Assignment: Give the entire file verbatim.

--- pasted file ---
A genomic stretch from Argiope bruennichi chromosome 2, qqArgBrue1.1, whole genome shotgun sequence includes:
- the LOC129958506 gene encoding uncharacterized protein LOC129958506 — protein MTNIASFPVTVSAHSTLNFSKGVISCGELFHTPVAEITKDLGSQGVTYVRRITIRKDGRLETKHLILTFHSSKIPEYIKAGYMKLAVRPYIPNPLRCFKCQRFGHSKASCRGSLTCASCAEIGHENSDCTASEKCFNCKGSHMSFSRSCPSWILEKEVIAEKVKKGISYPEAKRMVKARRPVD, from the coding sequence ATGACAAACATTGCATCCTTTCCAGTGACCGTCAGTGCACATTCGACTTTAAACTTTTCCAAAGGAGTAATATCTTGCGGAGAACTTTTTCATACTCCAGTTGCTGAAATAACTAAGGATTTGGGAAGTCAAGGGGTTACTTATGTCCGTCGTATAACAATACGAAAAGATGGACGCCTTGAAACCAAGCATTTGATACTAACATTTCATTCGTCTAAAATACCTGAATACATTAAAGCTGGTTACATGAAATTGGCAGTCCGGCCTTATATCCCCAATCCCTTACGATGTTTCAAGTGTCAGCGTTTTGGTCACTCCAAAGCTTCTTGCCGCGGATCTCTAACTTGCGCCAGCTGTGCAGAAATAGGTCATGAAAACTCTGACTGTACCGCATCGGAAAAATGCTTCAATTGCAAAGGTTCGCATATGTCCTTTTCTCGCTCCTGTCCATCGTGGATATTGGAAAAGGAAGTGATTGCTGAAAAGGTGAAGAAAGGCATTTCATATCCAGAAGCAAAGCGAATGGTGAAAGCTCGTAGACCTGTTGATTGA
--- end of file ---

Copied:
A genomic stretch from Argiope bruennichi chromosome 2, qqArgBrue1.1, whole genome shotgun sequence includes:
- the LOC129958506 gene encoding uncharacterized protein LOC129958506 — protein MTNIASFPVTVSAHSTLNFSKGVISCGELFHTPVAEITKDLGSQGVTYVRRITIRKDGRLETKHLILTFHSSKIPEYIKAGYMKLAVRPYIPNPLRCFKCQRFGHSKASCRGSLTCASCAEIGHENSDCTASEKCFNCKGSHMSFSRSCPSWILEKEVIAEKVKKGISYPEAKRMVKARRPVD, from the coding sequence ATGACAAACATTGCATCCTTTCCAGTGACCGTCAGTGCACATTCGACTTTAAACTTTTCCAAAGGAGTAATATCTTGCGGAGAACTTTTTCATACTCCAGTTGCTGAAATAACTAAGGATTTGGGAAGTCAAGGGGTTACTTATGTCCGTCGTATAACAATACGAAAAGATGGACGCCTTGAAACCAAGCATTTGATACTAACATTTCATTCGTCTAAAATACCTGAATACATTAAAGCTGGTTACATGAAATTGGCAGTCCGGCCTTATATCCCCAATCCCTTACGATGTTTCAAGTGTCAGCGTTTTGGTCACTCCAAAGCTTCTTGCCGCGGATCTCTAACTTGCGCCAGCTGTGCAGAAATAGGTCATGAAAACTCTGACTGTACCGCATCGGAAAAATGCTTCAATTGCAAAGGTTCGCATATGTCCTTTTCTCGCTCCTGTCCATCGTGGATATTGGAAAAGGAAGTGATTGCTGAAAAGGTGAAGAAAGGCATTTCATATCCAGAAGCAAAGCGAATGGTGAAAGCTCGTAGACCTGTTGATTGA